In the words of our mighty Programme Co-Ordinator, I have been instructed to “pick something fun – and interesting- and riff on it”.
So, here we go;
Scots and English. This is possibly one of the greatest things I have ever come across in my entire life. It is one of many extremely enjoyable and pretty fantastic games that Monitors are able to pull out of the bag.
Warning: It can result in temporary (sometimes misplaced) national pride and a really fun hour or two.
I will give a quick run-down of the rules, for our readers who aren’t familiar with the Scots and English. Following that I will give a commentary on some of the strategies that are employed (some common, others more unusual).
Scots and English is a team game, best played in the middle of quite a large field.
Split the pitch in two along the middle with cones (a lot like a football pitch); either side of the central line are the countries. At either end there are 10 pieces of distinguishable “treasure” (spoons are my personal favourite).
The aim of the game is to capture the treasure from the other country, and to do so you must run through their territory without getting tagged by the opposing countrymen.
If you are tagged, you are to be escorted to “prison”, which is behind the treasure.
Should you make it across untagged, you can choose to retrieve treasure, or free one of your fellow countrymen who have been chilling in prison.
Offensive strategy: The Sneaker
This is one for the more subtle of your countrymen. He or she will ‘blend’ into the confusing background of the fray and fracas of the battle and, akin to a ninja, will cease to be noticed by the other team. At a leisurely and nonchalant pace, they continue to amble into the opposition’s territory and plunder the enemy’s treasure. Normally a trick that only works once, however some are so ninja-like that this tactic has the potential to be game-changing.
Offensive strategy: The Decoy
A personal favourite of mine. It involves a level of self-sacrifice that most people couldn’t even begin to imagine, but on occasion, when victory, pride and bragging rights are at stake, it has been known to happen. The valiant and fearless runner, a decoy no less, makes an obvious and frightful run at the opposition’s hoard of treasure, making as much noise and drawing in as many defenders as possible. Meanwhile, as the enemies’ backs are turned, the sneakers are running up the other side of the pitch and stealing all the treasure! With careful planning and precision timing, this tactic can work a treat. However, this isn’t one for the faint-hearted; if you are spotted by an eagle-eyed defender who alerts their team, the move fails and the decoy runner risks capture unnecessarily.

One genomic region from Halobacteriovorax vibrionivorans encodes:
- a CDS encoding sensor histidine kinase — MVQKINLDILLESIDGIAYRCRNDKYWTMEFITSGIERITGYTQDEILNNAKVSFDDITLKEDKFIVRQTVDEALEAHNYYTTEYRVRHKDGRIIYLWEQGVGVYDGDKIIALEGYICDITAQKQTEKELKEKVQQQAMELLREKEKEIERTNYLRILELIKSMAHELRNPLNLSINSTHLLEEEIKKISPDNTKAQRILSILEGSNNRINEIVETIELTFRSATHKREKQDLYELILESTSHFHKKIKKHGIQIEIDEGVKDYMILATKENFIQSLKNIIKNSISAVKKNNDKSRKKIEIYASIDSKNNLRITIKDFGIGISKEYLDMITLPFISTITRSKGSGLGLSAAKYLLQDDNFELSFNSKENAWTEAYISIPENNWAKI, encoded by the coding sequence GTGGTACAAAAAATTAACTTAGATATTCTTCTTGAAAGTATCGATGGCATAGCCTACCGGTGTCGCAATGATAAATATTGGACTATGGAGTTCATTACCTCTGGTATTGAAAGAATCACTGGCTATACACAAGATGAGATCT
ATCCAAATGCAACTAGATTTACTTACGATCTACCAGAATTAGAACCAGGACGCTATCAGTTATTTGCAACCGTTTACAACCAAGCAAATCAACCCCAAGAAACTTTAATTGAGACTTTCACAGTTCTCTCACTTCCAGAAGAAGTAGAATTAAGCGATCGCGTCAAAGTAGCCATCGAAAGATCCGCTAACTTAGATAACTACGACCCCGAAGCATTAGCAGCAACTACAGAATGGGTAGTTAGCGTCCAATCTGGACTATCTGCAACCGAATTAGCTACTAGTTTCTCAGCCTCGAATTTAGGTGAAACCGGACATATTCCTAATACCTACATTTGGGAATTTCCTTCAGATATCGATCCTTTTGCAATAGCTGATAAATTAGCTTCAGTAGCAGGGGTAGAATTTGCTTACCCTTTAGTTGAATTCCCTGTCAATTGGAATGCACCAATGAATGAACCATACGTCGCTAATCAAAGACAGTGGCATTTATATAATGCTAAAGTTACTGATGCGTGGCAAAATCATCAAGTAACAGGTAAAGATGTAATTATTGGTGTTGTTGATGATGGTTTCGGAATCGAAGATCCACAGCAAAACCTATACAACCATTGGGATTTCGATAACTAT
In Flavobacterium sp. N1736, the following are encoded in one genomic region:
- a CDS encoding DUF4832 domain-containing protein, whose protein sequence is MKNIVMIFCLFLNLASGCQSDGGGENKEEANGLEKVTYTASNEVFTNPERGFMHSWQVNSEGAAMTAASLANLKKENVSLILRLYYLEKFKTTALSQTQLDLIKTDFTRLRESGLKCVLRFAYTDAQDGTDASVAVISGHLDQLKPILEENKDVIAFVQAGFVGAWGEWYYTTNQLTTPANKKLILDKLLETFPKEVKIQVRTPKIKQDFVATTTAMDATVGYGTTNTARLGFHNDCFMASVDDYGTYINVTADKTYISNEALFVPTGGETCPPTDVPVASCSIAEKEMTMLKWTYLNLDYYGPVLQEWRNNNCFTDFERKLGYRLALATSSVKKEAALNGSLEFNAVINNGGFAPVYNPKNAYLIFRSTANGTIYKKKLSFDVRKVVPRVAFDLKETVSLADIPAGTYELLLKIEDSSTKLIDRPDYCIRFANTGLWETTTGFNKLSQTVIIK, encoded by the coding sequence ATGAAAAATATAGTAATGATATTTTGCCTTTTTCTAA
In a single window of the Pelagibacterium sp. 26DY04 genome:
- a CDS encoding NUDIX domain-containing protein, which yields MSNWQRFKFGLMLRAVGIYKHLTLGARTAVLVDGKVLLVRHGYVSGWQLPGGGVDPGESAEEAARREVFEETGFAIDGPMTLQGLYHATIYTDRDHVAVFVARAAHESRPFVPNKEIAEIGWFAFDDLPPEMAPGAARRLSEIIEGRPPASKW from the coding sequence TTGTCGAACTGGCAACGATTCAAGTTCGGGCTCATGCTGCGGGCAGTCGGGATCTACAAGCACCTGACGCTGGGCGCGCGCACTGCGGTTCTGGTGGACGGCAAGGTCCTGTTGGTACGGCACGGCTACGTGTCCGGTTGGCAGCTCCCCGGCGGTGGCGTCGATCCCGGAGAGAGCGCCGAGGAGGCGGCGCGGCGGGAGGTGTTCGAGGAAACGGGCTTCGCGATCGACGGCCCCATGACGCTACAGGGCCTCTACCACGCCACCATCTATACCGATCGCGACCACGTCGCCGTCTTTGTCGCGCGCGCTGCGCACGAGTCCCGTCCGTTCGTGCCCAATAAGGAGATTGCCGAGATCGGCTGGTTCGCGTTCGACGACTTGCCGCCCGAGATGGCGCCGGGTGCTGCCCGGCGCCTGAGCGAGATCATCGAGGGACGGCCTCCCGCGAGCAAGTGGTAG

Defensive strategy: The Blockade
Requiring slightly less imagination, and certainly less subtlety than the sneaker tactic, ‘the blockade’ is to Scots V English what the sledgehammer is to your kitchen sink. With your entire team in an unbroken defensive line between the enemy and your treasure, this is a sure fire way to cut your losses, provided your team show an unprecedented level of self-discipline not to break the line. However the down side is that it is nearly unbearably dull and it can lead to a stalemate if the other team are thinking along the same lines.
Defensive strategy: Staggering
As well as a common symptom of sore legs due to running too much, this can actually be an effective defensive strategy to keep those pesky thieves away from your precious treasure. Get a few determined team mates (you’ll have plenty to pick from) and set yourself in a sort-of chessboard fashion (see diagram) in front of your treasure. Like a poised net, you’ll wait for the opposition to run into your trap; the chessboard pattern makes it very difficult for runners (even fast ones) to get very far. I’ve even heard people defining “proximity defence zone” and calculating the optimum number of defenders in order to have the maximum number of team mates plundering treasure.
Offensive strategy: The Charge
One of the only effective offensive strategies to compete against the blockade. It involves a mustering of forces akin to a herd of stampeding elephants, with your whole team charging into the oppositions half. It’s risky as it leaves you vulnerable for a counter-attack, however it can be a game clincher. Usually a tactic that is resorted to (a) to combat the blockade, or (b) when the person in charge decides it’s time to go inside for a drink and a biscuit/move onto a different game/go and find out why the director has been kidnapped by a mischievous fairy-tale character.
Offensive strategy: Toeing the line
A tactic for those plucking up the courage to make a quick dash for glory. Pacing up and down the territorial divide is a great way to distract the opposition. Making excellent (and confusing) conversation with your opposing counterparts can cause defenders to focus on you, allowing your team mates to make cheeky acquisitions at their expense (pulling funny faces has also been known to work). Short ‘dummy’ runs into the opposing half can work in the same way as “The Decoy” strategy, forcing defenders to move in on you and therefore freeing up space deeper in their territory. You also work in a defensive capacity, pouncing on anyone foolish enough to creep across the line on your watch.
Well, Ladles and Jellyspoons, that’s on Scots and English from me.
Remember, these tactics are just the beginning, if you think you have some better ideas, try them out and let me know how they went!